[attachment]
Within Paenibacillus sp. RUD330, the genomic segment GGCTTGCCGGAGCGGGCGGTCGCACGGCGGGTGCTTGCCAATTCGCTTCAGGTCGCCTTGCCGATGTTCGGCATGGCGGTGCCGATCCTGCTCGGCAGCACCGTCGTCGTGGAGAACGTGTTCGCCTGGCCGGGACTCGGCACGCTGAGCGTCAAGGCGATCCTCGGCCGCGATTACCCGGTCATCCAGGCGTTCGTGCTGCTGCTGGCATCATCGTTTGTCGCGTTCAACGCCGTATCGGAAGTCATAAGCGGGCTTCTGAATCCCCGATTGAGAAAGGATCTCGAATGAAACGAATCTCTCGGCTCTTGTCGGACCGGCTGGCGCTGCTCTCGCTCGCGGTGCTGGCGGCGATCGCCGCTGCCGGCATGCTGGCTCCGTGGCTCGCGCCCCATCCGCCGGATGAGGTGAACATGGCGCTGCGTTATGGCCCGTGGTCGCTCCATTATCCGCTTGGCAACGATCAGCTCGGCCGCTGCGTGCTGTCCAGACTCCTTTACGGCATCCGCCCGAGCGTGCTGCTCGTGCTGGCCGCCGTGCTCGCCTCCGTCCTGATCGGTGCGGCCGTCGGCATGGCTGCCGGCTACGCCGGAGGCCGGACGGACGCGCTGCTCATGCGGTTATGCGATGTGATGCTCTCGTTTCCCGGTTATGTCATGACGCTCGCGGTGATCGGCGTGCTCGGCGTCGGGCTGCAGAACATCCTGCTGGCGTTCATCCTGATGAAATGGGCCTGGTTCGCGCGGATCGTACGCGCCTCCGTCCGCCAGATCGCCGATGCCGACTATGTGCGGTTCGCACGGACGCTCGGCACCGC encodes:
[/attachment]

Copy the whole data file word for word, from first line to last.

Within Paenibacillus sp. RUD330, the genomic segment GGCTTGCCGGAGCGGGCGGTCGCACGGCGGGTGCTTGCCAATTCGCTTCAGGTCGCCTTGCCGATGTTCGGCATGGCGGTGCCGATCCTGCTCGGCAGCACCGTCGTCGTGGAGAACGTGTTCGCCTGGCCGGGACTCGGCACGCTGAGCGTCAAGGCGATCCTCGGCCGCGATTACCCGGTCATCCAGGCGTTCGTGCTGCTGCTGGCATCATCGTTTGTCGCGTTCAACGCCGTATCGGAAGTCATAAGCGGGCTTCTGAATCCCCGATTGAGAAAGGATCTCGAATGAAACGAATCTCTCGGCTCTTGTCGGACCGGCTGGCGCTGCTCTCGCTCGCGGTGCTGGCGGCGATCGCCGCTGCCGGCATGCTGGCTCCGTGGCTCGCGCCCCATCCGCCGGATGAGGTGAACATGGCGCTGCGTTATGGCCCGTGGTCGCTCCATTATCCGCTTGGCAACGATCAGCTCGGCCGCTGCGTGCTGTCCAGACTCCTTTACGGCATCCGCCCGAGCGTGCTGCTCGTGCTGGCCGCCGTGCTCGCCTCCGTCCTGATCGGTGCGGCCGTCGGCATGGCTGCCGGCTACGCCGGAGGCCGGACGGACGCGCTGCTCATGCGGTTATGCGATGTGATGCTCTCGTTTCCCGGTTATGTCATGACGCTCGCGGTGATCGGCGTGCTCGGCGTCGGGCTGCAGAACATCCTGCTGGCGTTCATCCTGATGAAATGGGCCTGGTTCGCGCGGATCGTACGCGCCTCCGTCCGCCAGATCGCCGATGCCGACTATGTGCGGTTCGCACGGACGCTCGGCACCGC encodes: